Five activist workshops today at the Wild & Scenic Film Festival, of which I managed to see four. The following is from memory; corrections please.
The most powerful and inspiring session today was the final one, with Tim DeChristopher (see Peaceful Uprising).
Tim's a young guy who wouldn't look out of place at a CABPRO gathering - a muscular man, with close-cut hair and a quiet voice - but he's committed to protecting a livable future and when he saw an opening to act toward that goal, he seized it, putting his freedom on the line. He faces trial next month for bidding on - and winning - $1.8 million in "public lands" oil and gas leases during a BLM auction, with the intent to disrupt it, not to drill or to pay. If found guilty, he could face 5 years or more in prison and a $750,000 fine.
He spoke to us about how he came to take this action, and said putting his future on the line to fight for a livable future reached people, got their respect, let them see his concern. Too often, protests are designed to be "safe", and any legal confrontations get resolved by a plea bargain; which gives the actions almost a fake, "performance art" air. Whereas if you care enough to risk your life, freedom and livelihood for a cause, it gets through to people.
He made a number of points that stressed my neck with all the nodding - such as that, contrary to the shibboleth(?) that global warming has no human face & "the enemy is physics", in fact our enemy is human - it's the people running the fossil fuel extraction industry. When these people are happy - which they were, after Waxman-Markey passed the House, since coal and oil stocks rose - that's a sign that the rest of us shouldn't be.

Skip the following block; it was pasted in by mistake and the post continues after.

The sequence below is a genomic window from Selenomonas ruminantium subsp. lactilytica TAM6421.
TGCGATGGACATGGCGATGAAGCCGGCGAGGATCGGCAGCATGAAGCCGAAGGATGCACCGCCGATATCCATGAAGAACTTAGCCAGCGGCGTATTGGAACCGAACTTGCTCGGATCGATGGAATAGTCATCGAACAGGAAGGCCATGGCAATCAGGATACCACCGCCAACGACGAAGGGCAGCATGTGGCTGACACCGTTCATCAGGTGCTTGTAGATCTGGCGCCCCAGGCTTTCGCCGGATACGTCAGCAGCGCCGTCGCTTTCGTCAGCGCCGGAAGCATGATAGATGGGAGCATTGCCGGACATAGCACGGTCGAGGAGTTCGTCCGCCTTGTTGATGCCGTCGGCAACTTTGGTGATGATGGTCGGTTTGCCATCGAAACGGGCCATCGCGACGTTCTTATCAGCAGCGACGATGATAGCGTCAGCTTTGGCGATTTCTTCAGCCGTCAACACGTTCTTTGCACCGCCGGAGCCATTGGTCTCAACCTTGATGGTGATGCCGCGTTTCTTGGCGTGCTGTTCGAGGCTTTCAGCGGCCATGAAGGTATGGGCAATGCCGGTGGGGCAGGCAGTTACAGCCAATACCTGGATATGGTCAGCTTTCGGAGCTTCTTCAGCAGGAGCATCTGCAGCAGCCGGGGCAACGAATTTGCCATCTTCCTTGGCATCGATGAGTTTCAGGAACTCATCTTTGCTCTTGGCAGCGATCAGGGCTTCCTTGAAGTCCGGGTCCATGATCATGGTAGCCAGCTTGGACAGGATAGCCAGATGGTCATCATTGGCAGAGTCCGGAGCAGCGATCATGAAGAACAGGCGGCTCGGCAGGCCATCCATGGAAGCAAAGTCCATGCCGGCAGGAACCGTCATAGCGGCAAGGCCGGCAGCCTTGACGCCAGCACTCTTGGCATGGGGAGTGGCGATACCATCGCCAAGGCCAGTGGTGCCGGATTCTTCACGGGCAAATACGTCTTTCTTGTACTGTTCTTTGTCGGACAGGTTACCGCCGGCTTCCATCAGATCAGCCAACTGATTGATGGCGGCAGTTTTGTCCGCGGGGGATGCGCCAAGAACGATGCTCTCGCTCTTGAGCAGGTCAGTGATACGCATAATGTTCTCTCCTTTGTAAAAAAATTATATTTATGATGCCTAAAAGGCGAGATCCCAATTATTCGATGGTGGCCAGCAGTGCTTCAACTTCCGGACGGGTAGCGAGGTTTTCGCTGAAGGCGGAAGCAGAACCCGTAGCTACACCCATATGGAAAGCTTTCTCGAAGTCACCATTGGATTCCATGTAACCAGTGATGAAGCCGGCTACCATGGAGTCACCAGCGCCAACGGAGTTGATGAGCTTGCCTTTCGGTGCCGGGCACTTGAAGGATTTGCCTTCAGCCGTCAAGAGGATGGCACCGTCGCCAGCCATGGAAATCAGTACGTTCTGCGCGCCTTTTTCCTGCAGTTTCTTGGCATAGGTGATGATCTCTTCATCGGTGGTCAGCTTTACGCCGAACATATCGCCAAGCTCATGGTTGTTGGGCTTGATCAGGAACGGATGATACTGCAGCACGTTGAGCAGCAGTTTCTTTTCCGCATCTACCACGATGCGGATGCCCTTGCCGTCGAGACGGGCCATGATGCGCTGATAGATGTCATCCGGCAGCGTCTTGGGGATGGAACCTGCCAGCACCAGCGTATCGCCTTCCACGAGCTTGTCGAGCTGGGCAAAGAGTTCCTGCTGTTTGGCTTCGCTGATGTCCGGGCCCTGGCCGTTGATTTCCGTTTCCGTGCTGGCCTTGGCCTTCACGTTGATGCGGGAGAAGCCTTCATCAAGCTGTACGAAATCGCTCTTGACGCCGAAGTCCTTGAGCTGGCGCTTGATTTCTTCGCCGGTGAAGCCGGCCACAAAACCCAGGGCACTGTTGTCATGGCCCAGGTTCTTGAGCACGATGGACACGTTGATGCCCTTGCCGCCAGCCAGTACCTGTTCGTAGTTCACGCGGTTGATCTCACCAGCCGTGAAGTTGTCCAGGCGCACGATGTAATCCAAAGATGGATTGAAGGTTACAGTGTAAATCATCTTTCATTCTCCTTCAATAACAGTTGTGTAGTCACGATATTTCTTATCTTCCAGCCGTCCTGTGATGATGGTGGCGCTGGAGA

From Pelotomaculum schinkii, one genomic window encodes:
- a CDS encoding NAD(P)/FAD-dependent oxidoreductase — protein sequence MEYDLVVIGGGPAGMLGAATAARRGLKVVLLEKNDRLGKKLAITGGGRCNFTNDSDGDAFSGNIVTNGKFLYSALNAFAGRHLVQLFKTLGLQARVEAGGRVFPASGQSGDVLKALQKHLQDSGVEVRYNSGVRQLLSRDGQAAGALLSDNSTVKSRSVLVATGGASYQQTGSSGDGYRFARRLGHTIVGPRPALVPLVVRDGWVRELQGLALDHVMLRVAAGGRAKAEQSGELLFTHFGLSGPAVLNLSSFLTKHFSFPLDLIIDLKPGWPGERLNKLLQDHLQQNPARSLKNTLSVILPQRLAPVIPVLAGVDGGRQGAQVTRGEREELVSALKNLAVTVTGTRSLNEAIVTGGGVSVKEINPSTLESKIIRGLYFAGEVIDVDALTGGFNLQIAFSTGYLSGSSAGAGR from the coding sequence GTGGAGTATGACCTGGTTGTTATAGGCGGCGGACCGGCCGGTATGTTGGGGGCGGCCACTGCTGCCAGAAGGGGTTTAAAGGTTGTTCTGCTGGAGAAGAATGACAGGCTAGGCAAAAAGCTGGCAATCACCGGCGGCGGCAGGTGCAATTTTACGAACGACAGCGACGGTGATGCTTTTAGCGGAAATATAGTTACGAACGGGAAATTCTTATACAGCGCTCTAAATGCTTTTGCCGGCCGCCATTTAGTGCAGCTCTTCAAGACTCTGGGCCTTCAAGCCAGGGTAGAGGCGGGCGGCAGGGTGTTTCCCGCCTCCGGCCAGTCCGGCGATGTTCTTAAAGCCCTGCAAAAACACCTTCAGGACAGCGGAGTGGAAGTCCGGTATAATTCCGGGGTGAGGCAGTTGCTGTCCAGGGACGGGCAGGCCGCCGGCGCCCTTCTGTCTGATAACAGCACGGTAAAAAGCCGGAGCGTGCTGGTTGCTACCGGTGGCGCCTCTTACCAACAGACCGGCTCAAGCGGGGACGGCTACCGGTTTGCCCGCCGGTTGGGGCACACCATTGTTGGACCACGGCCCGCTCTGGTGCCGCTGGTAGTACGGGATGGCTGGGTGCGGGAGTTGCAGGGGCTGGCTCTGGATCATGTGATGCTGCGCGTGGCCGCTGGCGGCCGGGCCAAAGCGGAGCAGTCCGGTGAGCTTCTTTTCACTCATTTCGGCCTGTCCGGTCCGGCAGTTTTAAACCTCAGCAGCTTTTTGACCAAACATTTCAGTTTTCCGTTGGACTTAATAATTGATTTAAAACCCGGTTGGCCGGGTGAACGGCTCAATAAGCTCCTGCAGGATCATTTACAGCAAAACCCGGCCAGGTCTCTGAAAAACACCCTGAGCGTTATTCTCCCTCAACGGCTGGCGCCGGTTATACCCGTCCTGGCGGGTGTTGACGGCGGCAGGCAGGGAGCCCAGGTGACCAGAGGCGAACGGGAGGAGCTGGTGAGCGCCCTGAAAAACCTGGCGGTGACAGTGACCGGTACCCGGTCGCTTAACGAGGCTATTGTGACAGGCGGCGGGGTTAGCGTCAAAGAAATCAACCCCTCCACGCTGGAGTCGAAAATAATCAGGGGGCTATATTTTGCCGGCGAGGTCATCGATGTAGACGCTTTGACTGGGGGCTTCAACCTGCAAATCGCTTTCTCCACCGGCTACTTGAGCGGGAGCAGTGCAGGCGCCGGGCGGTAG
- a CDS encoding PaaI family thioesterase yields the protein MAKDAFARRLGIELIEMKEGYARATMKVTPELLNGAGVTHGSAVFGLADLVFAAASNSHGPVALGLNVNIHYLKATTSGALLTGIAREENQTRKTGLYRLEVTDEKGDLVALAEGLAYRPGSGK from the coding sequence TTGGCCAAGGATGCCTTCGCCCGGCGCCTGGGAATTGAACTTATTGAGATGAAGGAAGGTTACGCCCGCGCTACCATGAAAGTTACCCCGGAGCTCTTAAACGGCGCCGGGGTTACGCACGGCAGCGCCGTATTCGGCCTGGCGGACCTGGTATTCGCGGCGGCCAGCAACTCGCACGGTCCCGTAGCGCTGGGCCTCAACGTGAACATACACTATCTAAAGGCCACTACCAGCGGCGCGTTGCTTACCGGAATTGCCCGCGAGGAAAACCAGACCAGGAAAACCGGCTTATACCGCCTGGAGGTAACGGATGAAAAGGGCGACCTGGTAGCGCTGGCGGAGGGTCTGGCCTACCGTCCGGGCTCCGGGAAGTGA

And he said working with the enemy diverts you from the path you need to take, and undercuts those who are taking it - e.g. when Rainforest Action Network was taking on Chevron, other "big green" groups were taking Chevron's money, and their silence acted to support the company.
One audience member made the "my carbon footprint makes me the enemy too" mea culpa (reflecting the message of a previous workshop); DeChristopher pointed out the fundamental difference between acting as a citizen and acting as a consumer, that acting as a citizen is far more powerful, yet 90% of green groups' "take action on climate" suggestions involve the "consumer/footprint" role - even though consumer-oriented calls to action, e.g."choose the right seafood", generally don't succeed. He illustrated the citizen-vs-consumer distinction with a tale about one time he'd missed a government hearing, in which a bill that mandated(?) an oilco-sponsored classroom energy curriculum managed to pass without opposition. This outcome was likely avoidable, and made any personal failure to recycle utterly trivial in comparison- yet people routinely beat themselves up for the latter, while giving themselves a pass on the former. And he calculated that the amount of fossil fuels that he'd kept in the ground with his $1.8 million in leases translates to about 25,000 years of driving.
Afterward I asked him what had first moved him to action on climate change, and he said - which runs counter to received wisdom - that it was hearing the projections, the unadorned news, that we're expected to blow past 2 degrees C(?) even if we do start acting now(?); and then being patted on the shoulder by an IPCC scientist who told him, "I'm sorry that our generation has failed yours."
That was when he realized he had nothing to lose, by taking on this fight.Image adapted from On the way to phasing out emissions: More than 50% reductions needed by 2050 to respect 2°C climate target